I am consistently reminded of Alex Ross’ brutal takedown of the original program (they had to change it lol lol lol) from the Philadelphia Orchestra for the 2018-2019 season: “If an orchestra is confining itself to music of the late eighteenth, nineteenth, and early twentieth centuries, the lineup is going to be as white and male as an alt-right torchlight parade”.
This is now the fourth time I’ve done this exercise, so I now have a bit of data to play with. What is remarkable for it’s lack of change- since the 2016 count, the average across the surveyed orchestras for advertised Australian content hovers around 6%, as illustrated below. However what is noticeable is the extremes, not just in each year but even with the same orchestra. What is the reason for this? Funding cycles? I would suspect that a change of music director or artistic staff may have something to do with it. With the exception of ACO and QSO (and again, wow) the trend for 2019 is pointing downwards which is pretty grim but, as the last few years have suggested, is also not in itself indicative of a permanent drop.
I originally did start to chart the opera companies but the small samples involved make it a wildly misleading exercise- for example in 2016 WAO did an Australian work which meant that technically 33% of their work was Australian and so forth. It does, as previously noted, seem to come in feast or famine in that we either get a great big whack of it at once or nothing at all.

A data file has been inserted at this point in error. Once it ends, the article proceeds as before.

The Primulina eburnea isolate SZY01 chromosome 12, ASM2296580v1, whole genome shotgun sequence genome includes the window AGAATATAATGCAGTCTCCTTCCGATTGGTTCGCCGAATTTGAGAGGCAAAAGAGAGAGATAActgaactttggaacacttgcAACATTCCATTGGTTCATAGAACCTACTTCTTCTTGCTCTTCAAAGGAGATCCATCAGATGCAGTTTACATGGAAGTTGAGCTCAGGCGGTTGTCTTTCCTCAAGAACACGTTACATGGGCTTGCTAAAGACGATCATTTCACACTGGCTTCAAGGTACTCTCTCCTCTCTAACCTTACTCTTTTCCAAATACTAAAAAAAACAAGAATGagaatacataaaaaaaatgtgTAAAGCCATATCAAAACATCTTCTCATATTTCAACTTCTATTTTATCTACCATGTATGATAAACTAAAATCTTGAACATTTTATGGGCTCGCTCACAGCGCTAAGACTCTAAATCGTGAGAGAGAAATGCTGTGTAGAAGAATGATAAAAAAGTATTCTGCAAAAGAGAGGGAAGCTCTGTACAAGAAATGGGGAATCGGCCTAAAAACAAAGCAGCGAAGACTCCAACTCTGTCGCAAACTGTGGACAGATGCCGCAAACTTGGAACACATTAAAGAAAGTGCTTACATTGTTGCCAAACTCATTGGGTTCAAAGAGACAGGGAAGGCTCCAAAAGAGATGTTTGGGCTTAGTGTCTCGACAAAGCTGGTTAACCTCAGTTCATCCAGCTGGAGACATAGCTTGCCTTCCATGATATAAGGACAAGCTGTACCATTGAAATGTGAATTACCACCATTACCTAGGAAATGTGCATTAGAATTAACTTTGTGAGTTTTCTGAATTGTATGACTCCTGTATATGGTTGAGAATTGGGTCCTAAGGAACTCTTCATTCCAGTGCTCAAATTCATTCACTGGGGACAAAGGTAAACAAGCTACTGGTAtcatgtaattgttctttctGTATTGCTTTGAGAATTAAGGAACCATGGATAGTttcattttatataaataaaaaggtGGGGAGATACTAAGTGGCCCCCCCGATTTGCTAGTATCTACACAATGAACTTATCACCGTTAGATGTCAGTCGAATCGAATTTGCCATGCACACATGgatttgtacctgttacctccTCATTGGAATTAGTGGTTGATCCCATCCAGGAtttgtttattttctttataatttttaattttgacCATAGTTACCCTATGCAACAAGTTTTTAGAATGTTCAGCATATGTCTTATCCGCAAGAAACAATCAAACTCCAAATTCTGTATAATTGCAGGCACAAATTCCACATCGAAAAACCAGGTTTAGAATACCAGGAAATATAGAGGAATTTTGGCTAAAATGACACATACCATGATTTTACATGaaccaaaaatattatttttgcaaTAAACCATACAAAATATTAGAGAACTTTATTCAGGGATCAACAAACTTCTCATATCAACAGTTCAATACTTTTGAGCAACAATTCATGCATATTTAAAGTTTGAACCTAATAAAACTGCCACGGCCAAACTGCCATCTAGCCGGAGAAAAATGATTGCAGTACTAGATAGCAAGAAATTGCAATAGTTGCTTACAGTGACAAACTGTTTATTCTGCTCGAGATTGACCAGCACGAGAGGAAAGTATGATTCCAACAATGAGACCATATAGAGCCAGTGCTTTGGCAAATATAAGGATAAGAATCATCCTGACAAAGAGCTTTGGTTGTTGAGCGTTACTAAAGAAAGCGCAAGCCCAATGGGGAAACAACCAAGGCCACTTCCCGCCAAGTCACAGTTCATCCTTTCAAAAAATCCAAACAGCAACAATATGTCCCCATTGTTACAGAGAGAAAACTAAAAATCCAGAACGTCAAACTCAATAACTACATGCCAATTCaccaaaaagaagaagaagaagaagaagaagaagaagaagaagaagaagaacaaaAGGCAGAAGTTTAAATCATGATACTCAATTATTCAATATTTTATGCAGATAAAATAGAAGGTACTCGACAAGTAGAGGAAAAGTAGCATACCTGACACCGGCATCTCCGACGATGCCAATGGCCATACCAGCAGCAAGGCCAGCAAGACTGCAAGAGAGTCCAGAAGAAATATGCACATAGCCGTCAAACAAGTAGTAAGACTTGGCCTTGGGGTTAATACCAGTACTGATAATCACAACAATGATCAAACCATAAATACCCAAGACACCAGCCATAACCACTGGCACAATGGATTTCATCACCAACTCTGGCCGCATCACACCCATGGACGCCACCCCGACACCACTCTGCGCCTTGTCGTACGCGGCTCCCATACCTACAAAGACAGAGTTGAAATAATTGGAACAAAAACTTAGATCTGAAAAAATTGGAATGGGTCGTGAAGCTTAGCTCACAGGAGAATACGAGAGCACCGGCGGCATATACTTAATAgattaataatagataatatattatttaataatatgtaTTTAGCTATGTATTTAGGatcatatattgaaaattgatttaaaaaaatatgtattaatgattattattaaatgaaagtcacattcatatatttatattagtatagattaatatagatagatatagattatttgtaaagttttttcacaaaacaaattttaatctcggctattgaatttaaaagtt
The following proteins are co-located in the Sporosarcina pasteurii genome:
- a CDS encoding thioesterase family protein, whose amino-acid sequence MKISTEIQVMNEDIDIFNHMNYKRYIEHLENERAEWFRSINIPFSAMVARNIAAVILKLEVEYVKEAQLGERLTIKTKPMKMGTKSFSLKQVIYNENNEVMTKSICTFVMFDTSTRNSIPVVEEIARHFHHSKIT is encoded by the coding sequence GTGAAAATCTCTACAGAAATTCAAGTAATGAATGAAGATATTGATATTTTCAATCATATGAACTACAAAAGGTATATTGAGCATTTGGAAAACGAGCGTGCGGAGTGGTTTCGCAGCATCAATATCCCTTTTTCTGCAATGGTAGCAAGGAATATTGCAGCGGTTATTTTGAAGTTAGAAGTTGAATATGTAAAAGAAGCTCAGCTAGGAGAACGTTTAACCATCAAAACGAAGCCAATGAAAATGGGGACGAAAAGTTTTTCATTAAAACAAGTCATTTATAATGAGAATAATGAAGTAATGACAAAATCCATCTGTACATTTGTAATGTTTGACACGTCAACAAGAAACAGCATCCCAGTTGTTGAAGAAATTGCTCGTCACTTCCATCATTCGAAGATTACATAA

I’ve made most of my passionate plea for the role of large format Australian music in the previous count. So I’m not going to make it again. However I wouldn’t be the first person to wonder if, indeed, there is actually a future for Australian opera or orchestral music at all. Is this a problem? Should we just cut our losses and instead energise the small-medium sector (with some of that sweet MPA cash hopefully)? Do the next generation of composers (and audiences, and conductors, and performers) actually care? What are their aspirations? Because even though 6% is steady and there is no real evidence of a total decline, 6% is still 6%. It’s not great.